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Hike, bike, swim -- get fit -- at national parks Print E-mail
Published: Monday, 23 April 2012 10:24

From hiking and biking to swimming,  kayaking, or bird watching, U.S. national parks offer plenty of exercise opprtunities.

And during National Park Week, April 21 to 29, 2012, admission to the parks is free.

“All 397 national parks are great places to get some exercise while taking in spectacular scenery or learning something new,” said National Park Service director Jonathan B. Jarvis. “Whether you go to a natural, historical, or recreational site, or an urban, suburban, or rural park, every national park provides a place to exercise both the body and the mind. There really is something for everyone in every national park.”

Here are 10 ways to get some exercise and enjoy National Park Week:

Take a Hike
There are 18,600 miles of trails in national parks. Hit the trail for a short hike or a day-long expedition. Cross the Continental Divide on the High Line Trail in Glacier, go vertical on the Moro Rock Trail in Sequoia & Kings Canyon, or tackle a section of the Appalachian Trail. If you’d like to hike with an expert, many parks offer daily ranger-led guided tours, including the Everglades, Jean Lafitte, and Hot Springs.

Dive In
Enjoy 43,000 miles of national park shoreline. Walk on the beach, go for a swim, snorkel an underwater trail in the Virgin Islands, or dive the aquamarine water and fish-bejeweled coral reefs of Biscayne or the kelp forests and sea caves of Channel Islands. Or, take a canoe or kayak ride through Big Cypress to observe manatees and birds.

Go Underground
Travel below the surface and discover the dazzling sights found along more than 900 miles of passageways in caves. Check out Mammoth Cave – the longest cave in the world or the 14-acre Big Room in Carlsbad Caverns. If you are really adventurous, sign up for a spelunking trip.

Sleep Under the Stars
Experience the simple pleasure of an evening campfire, sleep in the great outdoors, and wake up in some of the most beautiful surroundings in the world. Choose your setting – mountain view, ocean view, or even city view. The 12,000 campsites in national parks include spots in New York City and in Boston.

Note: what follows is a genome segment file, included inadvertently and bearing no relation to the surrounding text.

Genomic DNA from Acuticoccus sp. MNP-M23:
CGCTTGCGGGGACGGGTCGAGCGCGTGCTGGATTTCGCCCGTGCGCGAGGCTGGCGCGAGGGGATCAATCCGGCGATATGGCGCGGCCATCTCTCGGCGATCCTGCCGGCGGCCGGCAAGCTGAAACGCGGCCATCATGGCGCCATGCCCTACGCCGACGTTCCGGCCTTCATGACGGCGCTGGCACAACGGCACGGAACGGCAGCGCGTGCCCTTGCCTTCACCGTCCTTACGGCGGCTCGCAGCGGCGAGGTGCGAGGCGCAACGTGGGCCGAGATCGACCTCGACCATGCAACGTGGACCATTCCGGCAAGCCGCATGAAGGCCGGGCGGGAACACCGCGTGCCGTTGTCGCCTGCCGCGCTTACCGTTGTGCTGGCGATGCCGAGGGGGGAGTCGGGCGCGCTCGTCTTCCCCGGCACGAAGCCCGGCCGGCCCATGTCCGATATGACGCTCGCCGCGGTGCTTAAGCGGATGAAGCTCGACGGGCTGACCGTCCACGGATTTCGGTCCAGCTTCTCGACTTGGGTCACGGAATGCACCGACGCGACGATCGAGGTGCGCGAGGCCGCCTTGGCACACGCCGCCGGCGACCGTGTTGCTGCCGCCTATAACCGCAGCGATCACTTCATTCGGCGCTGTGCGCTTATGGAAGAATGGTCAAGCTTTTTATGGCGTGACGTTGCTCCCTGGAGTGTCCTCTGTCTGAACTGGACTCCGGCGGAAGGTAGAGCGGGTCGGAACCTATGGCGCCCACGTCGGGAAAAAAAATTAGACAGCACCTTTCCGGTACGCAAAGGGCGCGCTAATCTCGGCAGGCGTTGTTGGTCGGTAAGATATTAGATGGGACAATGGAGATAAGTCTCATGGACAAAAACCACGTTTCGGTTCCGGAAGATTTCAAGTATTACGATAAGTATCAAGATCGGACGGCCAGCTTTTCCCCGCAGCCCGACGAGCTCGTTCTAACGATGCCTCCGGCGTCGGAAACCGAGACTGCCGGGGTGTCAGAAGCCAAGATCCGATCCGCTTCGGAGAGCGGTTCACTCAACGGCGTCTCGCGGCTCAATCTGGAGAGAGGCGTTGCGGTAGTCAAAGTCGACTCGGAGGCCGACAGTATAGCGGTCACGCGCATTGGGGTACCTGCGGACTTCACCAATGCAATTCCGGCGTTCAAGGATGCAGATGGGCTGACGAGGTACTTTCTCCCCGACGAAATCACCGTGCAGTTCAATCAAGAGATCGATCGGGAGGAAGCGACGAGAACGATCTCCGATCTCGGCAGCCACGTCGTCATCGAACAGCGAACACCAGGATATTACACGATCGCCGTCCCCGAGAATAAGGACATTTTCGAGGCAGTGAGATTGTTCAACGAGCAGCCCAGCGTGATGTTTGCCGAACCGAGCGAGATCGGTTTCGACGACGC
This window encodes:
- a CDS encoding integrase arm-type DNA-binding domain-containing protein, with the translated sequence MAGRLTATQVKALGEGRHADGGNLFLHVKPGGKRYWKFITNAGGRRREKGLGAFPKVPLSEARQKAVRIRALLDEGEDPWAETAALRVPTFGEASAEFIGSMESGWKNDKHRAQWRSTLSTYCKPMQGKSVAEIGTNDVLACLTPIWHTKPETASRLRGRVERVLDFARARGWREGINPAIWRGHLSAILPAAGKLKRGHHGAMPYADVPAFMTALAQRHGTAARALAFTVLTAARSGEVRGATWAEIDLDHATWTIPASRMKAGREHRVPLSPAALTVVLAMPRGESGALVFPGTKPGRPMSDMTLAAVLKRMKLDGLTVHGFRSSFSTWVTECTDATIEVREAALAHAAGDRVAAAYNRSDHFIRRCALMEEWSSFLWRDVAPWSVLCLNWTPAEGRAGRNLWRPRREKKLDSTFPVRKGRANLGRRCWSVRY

Go For a Ride
Some of the prettiest scenery you’ll ever see is along the 5,450 miles of paved road in national parks. In fact, 1,100 miles are designated parkways designed especially for sightseeing. Just be sure to get out of the car at overlooks or trailheads and stretch your legs. It’s amazing what you will find not far off the road. Wander to a waterfall at Shenandoah or meander through a meadow at Rocky Mountain.

View Wildlife
National parks are the best places to view wildlife in their natural habitats. Don’t get too close but enjoy seeing everything from baby birds to two-ton bison in a park. Watch the strutting age grouse perform its annual courtship dance in Grand Teton or the spring migration of grey whales at Point Reyes. Or, encounter prehistoric wildlife such as a saber tooth cat at Badlands or a Stegosaurus at Dinosaur. There are 233 national parks with preserved fossils, some which date back two billion years.

Be a VIP
Help out as a Volunteer-In-Park on National Volunteer Day on April 21. Participate in the spring planting at Kenilworth Aquatic Gardens, a shoreline clean-up at Golden Gate, or park day at Stones River. Check out a list of volunteer opportunities at www.nps.gov/getinvolved/volunteer.htm

Go Green
Take part in Earth Day activities at many national parks. There will 50 exhibiters, food, music, and family activities at John Muir’s birthday celebration at John Muir National Historic Site. Saratoga will host exhibits and an art show featuring pieces made from natural and recycled material. The Grand Canyon will have a variety of interactive exhibits at its largest ever Earth Day event. Perry’s Victory & International Peace Memorial will host an Earth Day Jamboree.

Explore, Learn, Protect
Kids five to 12 years old are encouraged to take part in free Junior Ranger programs in almost every national park. Ask for a Junior Ranger booklet at the visitor center and earn a badge by completing different activities.

Take to Two Wheels
One of the most popular things to do in a park is ride a bike. You set your own  pace  and  can easily stop to relax or take in the view when and where you  want. One  of  the newest bike trails was recently built in New River Gorge.  More  than 1,400 Boy  Scouts and leaders volunteered 78,544 hours to construct  a  12.8-mile mountain bike trail. Other popular parks for biking include  Acadia which has 45 miles of old carriage roads, Canyonlands, home of  the  103-mile  White  Rim Road loop, and the C&O Canal and its 184-mile long towpath.

More information: www.nationalparkweek.org.

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